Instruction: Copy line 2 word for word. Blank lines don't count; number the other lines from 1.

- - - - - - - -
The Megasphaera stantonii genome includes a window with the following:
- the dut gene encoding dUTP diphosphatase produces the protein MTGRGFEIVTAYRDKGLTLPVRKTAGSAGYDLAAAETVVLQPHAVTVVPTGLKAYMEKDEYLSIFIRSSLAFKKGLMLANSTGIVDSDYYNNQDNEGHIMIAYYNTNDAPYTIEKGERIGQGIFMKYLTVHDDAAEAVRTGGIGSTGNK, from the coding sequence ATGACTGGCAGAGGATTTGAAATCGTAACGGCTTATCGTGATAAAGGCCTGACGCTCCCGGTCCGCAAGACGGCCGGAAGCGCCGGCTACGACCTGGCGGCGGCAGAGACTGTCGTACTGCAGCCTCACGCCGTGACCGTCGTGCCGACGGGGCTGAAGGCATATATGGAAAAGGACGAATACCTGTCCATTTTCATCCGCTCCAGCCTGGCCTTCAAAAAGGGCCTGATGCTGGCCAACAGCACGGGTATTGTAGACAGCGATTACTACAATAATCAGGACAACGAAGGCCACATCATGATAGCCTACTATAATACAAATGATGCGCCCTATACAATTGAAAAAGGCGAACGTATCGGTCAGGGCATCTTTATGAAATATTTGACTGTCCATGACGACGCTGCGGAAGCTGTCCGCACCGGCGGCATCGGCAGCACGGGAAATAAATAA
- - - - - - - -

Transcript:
- the dut gene encoding dUTP diphosphatase produces the protein MTGRGFEIVTAYRDKGLTLPVRKTAGSAGYDLAAAETVVLQPHAVTVVPTGLKAYMEKDEYLSIFIRSSLAFKKGLMLANSTGIVDSDYYNNQDNEGHIMIAYYNTNDAPYTIEKGERIGQGIFMKYLTVHDDAAEAVRTGGIGSTGNK, from the coding sequence ATGACTGGCAGAGGATTTGAAATCGTAACGGCTTATCGTGATAAAGGCCTGACGCTCCCGGTCCGCAAGACGGCCGGAAGCGCCGGCTACGACCTGGCGGCGGCAGAGACTGTCGTACTGCAGCCTCACGCCGTGACCGTCGTGCCGACGGGGCTGAAGGCATATATGGAAAAGGACGAATACCTGTCCATTTTCATCCGCTCCAGCCTGGCCTTCAAAAAGGGCCTGATGCTGGCCAACAGCACGGGTATTGTAGACAGCGATTACTACAATAATCAGGACAACGAAGGCCACATCATGATAGCCTACTATAATACAAATGATGCGCCCTATACAATTGAAAAAGGCGAACGTATCGGTCAGGGCATCTTTATGAAATATTTGACTGTCCATGACGACGCTGCGGAAGCTGTCCGCACCGGCGGCATCGGCAGCACGGGAAATAAATAA